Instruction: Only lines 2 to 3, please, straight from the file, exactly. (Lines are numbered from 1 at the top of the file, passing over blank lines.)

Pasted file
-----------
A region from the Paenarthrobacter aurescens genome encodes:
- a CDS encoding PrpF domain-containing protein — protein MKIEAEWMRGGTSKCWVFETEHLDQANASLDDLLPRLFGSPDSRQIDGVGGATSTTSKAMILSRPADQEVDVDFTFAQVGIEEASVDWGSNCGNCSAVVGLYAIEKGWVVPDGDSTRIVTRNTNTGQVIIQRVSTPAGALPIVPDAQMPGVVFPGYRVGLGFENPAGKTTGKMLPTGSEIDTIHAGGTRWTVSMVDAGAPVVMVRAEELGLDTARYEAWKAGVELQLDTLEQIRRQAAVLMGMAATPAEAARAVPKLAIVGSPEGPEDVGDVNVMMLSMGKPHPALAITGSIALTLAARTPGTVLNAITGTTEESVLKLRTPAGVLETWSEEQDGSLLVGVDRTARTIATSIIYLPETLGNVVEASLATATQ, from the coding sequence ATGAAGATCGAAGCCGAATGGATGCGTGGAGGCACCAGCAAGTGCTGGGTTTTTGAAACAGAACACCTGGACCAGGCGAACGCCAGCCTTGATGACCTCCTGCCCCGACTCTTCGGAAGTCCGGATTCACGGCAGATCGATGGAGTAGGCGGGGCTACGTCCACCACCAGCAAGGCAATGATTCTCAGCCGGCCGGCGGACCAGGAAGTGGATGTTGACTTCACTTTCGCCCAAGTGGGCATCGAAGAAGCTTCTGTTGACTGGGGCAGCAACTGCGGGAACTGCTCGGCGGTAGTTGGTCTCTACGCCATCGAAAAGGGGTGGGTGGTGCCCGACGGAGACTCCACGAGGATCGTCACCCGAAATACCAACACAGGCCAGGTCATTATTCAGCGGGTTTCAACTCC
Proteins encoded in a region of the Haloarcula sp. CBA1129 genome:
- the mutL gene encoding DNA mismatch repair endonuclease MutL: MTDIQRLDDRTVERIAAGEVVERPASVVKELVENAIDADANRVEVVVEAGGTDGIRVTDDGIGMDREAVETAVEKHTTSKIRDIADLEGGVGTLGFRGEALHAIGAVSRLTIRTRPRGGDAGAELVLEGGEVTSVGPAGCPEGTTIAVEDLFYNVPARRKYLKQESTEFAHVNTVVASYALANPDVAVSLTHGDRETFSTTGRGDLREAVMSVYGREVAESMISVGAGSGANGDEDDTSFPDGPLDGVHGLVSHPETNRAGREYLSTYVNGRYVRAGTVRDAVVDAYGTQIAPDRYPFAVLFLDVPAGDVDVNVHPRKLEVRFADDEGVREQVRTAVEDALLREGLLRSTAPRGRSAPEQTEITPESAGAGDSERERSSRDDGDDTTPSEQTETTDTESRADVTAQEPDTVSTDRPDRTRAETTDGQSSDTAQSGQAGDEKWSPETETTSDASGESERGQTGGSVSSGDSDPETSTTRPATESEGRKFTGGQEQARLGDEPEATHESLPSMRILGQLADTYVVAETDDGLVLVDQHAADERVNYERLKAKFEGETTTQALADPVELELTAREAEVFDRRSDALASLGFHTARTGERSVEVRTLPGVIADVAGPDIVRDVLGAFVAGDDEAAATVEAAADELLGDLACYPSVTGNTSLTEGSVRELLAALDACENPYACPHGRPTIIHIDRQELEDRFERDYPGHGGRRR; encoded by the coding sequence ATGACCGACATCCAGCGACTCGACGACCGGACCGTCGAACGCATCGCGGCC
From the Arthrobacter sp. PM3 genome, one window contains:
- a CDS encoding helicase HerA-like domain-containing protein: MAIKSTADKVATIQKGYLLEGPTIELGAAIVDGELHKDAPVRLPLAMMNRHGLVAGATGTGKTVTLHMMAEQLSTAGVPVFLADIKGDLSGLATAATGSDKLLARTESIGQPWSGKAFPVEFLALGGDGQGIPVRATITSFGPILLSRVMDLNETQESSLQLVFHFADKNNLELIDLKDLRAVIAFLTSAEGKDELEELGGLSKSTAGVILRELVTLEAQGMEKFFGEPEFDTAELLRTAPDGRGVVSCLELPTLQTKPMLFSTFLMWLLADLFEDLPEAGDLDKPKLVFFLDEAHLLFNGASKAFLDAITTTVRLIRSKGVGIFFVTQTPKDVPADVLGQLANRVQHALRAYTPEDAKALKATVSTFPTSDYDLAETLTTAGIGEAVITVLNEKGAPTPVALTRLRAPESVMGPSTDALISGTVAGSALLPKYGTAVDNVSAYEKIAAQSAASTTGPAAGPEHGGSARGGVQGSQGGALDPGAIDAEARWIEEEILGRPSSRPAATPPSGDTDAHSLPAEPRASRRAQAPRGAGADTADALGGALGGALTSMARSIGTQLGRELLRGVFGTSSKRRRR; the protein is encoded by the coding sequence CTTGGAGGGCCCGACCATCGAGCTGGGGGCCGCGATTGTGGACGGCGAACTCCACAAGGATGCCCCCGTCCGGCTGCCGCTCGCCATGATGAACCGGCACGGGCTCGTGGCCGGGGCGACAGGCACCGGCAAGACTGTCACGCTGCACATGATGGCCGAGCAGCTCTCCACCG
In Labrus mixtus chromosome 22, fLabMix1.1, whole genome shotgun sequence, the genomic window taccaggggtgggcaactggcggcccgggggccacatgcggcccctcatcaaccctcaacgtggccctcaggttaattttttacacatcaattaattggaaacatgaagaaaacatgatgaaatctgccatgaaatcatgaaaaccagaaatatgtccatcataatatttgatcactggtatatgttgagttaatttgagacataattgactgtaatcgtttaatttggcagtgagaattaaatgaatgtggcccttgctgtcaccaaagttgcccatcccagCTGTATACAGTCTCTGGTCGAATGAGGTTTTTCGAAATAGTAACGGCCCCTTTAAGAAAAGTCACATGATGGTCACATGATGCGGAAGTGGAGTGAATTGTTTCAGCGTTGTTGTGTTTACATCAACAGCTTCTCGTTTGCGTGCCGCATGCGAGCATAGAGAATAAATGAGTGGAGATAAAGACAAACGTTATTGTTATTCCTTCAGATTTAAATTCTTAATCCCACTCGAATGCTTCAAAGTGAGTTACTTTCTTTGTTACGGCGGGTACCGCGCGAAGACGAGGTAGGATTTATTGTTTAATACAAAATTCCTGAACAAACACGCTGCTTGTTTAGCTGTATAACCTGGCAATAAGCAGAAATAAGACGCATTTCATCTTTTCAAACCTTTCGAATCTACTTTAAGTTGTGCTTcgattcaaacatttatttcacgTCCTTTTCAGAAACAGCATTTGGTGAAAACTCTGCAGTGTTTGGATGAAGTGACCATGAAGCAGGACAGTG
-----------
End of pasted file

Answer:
- a CDS encoding PrpF domain-containing protein — protein MKIEAEWMRGGTSKCWVFETEHLDQANASLDDLLPRLFGSPDSRQIDGVGGATSTTSKAMILSRPADQEVDVDFTFAQVGIEEASVDWGSNCGNCSAVVGLYAIEKGWVVPDGDSTRIVTRNTNTGQVIIQRVSTPAGALPIVPDAQMPGVVFPGYRVGLGFENPAGKTTGKMLPTGSEIDTIHAGGTRWTVSMVDAGAPVVMVRAEELGLDTARYEAWKAGVELQLDTLEQIRRQAAVLMGMAATPAEAARAVPKLAIVGSPEGPEDVGDVNVMMLSMGKPHPALAITGSIALTLAARTPGTVLNAITGTTEESVLKLRTPAGVLETWSEEQDGSLLVGVDRTARTIATSIIYLPETLGNVVEASLATATQ, from the coding sequence ATGAAGATCGAAGCCGAATGGATGCGTGGAGGCACCAGCAAGTGCTGGGTTTTTGAAACAGAACACCTGGACCAGGCGAACGCCAGCCTTGATGACCTCCTGCCCCGACTCTTCGGAAGTCCGGATTCACGGCAGATCGATGGAGTAGGCGGGGCTACGTCCACCACCAGCAAGGCAATGATTCTCAGCCGGCCGGCGGACCAGGAAGTGGATGTTGACTTCACTTTCGCCCAAGTGGGCATCGAAGAAGCTTCTGTTGACTGGGGCAGCAACTGCGGGAACTGCTCGGCGGTAGTTGGTCTCTACGCCATCGAAAAGGGGTGGGTGGTGCCCGACGGAGACTCCACGAGGATCGTCACCCGAAATACCAACACAGGCCAGGTCATTATTCAGCGGGTTTCAACTCC
Proteins encoded in a region of the Haloarcula sp. CBA1129 genome: